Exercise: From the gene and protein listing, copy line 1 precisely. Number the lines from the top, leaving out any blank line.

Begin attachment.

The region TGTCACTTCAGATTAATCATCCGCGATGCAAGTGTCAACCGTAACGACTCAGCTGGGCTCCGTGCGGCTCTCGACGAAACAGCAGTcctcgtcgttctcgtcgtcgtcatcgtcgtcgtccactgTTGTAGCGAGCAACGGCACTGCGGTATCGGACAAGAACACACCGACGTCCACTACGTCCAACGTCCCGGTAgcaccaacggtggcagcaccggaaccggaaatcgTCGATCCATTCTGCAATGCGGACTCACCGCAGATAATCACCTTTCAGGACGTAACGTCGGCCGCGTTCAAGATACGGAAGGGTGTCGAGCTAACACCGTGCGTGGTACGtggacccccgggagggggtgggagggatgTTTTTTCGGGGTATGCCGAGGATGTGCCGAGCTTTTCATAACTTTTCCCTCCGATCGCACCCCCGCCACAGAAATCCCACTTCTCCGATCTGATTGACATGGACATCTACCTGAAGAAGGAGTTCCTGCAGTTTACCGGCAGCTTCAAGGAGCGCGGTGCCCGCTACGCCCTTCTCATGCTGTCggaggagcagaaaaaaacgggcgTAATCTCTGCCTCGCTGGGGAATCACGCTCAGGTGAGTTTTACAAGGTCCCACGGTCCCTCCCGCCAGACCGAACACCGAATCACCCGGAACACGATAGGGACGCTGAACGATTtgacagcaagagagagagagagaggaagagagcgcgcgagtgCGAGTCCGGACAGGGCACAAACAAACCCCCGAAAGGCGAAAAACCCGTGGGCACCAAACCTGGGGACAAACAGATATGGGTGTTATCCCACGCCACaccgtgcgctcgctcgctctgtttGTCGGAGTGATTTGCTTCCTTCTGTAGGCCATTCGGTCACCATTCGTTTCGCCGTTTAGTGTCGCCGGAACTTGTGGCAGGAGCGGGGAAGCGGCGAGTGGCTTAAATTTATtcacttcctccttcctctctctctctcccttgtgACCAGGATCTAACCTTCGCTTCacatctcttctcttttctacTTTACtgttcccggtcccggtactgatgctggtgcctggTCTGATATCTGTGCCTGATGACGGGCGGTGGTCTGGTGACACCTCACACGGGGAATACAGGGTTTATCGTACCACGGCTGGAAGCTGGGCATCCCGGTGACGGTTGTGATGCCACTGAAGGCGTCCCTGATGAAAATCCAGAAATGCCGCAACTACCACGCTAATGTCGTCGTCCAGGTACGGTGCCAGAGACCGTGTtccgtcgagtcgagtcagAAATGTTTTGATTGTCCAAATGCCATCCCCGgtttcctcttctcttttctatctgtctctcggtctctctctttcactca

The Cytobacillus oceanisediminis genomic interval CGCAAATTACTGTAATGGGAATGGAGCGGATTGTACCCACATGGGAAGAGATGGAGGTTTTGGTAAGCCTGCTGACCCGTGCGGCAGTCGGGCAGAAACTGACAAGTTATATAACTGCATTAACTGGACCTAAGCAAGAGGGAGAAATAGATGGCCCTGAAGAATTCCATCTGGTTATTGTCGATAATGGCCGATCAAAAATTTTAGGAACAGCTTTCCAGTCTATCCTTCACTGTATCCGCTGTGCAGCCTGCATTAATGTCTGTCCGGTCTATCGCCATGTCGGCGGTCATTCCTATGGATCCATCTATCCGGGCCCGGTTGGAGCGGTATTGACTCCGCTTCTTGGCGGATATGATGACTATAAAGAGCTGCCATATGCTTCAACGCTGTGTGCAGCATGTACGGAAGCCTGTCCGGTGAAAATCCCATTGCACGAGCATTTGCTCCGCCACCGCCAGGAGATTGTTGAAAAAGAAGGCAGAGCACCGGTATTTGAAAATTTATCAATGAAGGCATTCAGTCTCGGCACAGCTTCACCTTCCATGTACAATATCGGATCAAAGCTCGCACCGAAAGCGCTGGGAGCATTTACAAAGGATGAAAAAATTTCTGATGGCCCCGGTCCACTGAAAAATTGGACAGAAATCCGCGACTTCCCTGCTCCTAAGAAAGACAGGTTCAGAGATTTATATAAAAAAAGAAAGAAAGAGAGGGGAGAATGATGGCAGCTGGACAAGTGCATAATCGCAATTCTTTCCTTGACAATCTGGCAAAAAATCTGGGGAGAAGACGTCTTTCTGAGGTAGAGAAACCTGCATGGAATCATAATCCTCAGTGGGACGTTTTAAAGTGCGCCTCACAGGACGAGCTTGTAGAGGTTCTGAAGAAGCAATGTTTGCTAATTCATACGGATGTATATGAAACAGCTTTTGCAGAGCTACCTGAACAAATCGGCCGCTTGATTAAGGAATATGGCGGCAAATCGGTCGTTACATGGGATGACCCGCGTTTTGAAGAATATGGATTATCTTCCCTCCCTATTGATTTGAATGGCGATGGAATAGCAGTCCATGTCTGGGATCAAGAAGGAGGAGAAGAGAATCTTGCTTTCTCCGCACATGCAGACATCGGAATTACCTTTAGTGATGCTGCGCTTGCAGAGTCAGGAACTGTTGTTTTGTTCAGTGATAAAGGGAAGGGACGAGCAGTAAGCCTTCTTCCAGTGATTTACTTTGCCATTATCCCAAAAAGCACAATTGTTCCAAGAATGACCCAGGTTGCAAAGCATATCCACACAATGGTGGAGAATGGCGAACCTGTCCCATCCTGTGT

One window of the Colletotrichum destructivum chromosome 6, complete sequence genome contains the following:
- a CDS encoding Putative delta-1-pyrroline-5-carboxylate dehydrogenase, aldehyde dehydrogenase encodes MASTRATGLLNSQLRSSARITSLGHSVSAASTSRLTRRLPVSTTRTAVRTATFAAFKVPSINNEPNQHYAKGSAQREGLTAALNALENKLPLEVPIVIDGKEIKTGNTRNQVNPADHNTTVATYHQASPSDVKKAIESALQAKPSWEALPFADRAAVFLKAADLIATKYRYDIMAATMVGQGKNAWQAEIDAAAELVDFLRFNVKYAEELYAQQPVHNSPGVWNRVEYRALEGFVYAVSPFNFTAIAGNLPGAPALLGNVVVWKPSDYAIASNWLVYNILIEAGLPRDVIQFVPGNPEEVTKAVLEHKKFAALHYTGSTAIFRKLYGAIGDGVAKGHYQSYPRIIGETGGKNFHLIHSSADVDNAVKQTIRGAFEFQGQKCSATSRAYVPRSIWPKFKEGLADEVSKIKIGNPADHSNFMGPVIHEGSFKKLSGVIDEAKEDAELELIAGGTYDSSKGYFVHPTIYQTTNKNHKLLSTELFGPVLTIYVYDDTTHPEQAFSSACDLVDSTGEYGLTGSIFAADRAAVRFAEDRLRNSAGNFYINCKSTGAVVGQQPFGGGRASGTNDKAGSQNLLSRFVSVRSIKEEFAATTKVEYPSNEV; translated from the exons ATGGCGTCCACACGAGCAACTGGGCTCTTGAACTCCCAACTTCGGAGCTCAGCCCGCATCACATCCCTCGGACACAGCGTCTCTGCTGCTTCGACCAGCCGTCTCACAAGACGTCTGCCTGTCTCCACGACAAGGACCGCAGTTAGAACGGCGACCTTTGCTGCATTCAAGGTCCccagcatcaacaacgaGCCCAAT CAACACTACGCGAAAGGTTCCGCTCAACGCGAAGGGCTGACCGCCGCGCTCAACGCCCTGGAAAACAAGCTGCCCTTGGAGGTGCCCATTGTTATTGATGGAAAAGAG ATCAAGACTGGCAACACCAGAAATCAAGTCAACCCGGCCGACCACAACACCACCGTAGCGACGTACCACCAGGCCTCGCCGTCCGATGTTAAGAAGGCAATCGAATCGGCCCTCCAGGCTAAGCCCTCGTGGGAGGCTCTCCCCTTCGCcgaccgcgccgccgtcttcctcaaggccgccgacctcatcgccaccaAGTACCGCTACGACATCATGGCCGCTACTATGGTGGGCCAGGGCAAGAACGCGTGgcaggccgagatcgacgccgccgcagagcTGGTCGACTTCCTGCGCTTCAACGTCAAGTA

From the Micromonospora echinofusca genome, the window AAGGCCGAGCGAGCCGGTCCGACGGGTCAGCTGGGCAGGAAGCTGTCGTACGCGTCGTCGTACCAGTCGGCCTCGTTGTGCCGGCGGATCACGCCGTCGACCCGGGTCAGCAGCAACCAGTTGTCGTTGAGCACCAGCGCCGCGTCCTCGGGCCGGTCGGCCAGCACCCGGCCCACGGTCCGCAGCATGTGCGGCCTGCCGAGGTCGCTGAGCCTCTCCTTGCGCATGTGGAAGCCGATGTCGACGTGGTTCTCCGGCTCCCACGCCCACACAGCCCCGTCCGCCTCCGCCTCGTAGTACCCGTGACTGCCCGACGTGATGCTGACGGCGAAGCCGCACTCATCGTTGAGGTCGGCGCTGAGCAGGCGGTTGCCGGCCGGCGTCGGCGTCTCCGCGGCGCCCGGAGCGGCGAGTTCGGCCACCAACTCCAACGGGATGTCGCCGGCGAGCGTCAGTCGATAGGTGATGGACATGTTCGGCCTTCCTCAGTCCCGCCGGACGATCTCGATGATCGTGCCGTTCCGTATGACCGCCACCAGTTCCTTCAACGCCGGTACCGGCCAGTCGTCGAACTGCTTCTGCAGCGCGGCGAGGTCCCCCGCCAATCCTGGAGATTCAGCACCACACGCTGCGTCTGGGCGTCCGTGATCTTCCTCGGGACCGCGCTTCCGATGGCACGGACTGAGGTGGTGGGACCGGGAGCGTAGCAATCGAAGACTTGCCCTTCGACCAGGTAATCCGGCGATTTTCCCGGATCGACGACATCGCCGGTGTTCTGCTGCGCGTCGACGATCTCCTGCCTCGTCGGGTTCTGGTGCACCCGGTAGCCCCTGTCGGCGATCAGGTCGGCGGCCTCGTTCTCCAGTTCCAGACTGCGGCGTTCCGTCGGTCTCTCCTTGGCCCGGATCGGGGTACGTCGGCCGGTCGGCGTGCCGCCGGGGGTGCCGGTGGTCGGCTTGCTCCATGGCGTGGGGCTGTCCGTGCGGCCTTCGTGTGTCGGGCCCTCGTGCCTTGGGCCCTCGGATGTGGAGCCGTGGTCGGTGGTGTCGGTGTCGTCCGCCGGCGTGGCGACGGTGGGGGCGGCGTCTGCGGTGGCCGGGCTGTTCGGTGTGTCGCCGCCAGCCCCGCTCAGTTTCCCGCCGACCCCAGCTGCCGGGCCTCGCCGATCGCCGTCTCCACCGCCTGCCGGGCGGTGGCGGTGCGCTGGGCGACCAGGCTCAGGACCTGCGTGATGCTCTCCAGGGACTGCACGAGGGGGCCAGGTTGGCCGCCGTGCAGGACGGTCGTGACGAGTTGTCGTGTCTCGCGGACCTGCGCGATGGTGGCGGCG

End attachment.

The region TGTCACTTCAGATTAATCATCCGCGATGCAAGTGTCAACCGTAACGACTCAGCTGGGCTCCGTGCGGCTCTCGACGAAACAGCAGTcctcgtcgttctcgtcgtcgtcatcgtcgtcgtccactgTTGTAGCGAGCAACGGCACTGCGGTATCGGACAAGAACACACCGACGTCCACTACGTCCAACGTCCCGGTAgcaccaacggtggcagcaccggaaccggaaatcgTCGATCCATTCTGCAATGCGGACTCACCGCAGATAATCACCTTTCAGGACGTAACGTCGGCCGCGTTCAAGATACGGAAGGGTGTCGAGCTAACACCGTGCGTGGTACGtggacccccgggagggggtgggagggatgTTTTTTCGGGGTATGCCGAGGATGTGCCGAGCTTTTCATAACTTTTCCCTCCGATCGCACCCCCGCCACAGAAATCCCACTTCTCCGATCTGATTGACATGGACATCTACCTGAAGAAGGAGTTCCTGCAGTTTACCGGCAGCTTCAAGGAGCGCGGTGCCCGCTACGCCCTTCTCATGCTGTCggaggagcagaaaaaaacgggcgTAATCTCTGCCTCGCTGGGGAATCACGCTCAGGTGAGTTTTACAAGGTCCCACGGTCCCTCCCGCCAGACCGAACACCGAATCACCCGGAACACGATAGGGACGCTGAACGATTtgacagcaagagagagagagagaggaagagagcgcgcgagtgCGAGTCCGGACAGGGCACAAACAAACCCCCGAAAGGCGAAAAACCCGTGGGCACCAAACCTGGGGACAAACAGATATGGGTGTTATCCCACGCCACaccgtgcgctcgctcgctctgtttGTCGGAGTGATTTGCTTCCTTCTGTAGGCCATTCGGTCACCATTCGTTTCGCCGTTTAGTGTCGCCGGAACTTGTGGCAGGAGCGGGGAAGCGGCGAGTGGCTTAAATTTATtcacttcctccttcctctctctctctcccttgtgACCAGGATCTAACCTTCGCTTCacatctcttctcttttctacTTTACtgttcccggtcccggtactgatgctggtgcctggTCTGATATCTGTGCCTGATGACGGGCGGTGGTCTGGTGACACCTCACACGGGGAATACAGGGTTTATCGTACCACGGCTGGAAGCTGGGCATCCCGGTGACGGTTGTGATGCCACTGAAGGCGTCCCTGATGAAAATCCAGAAATGCCGCAACTACCACGCTAATGTCGTCGTCCAGGTACGGTGCCAGAGACCGTGTtccgtcgagtcgagtcagAAATGTTTTGATTGTCCAAATGCCATCCCCGgtttcctcttctcttttctatctgtctctcggtctctctctttcactca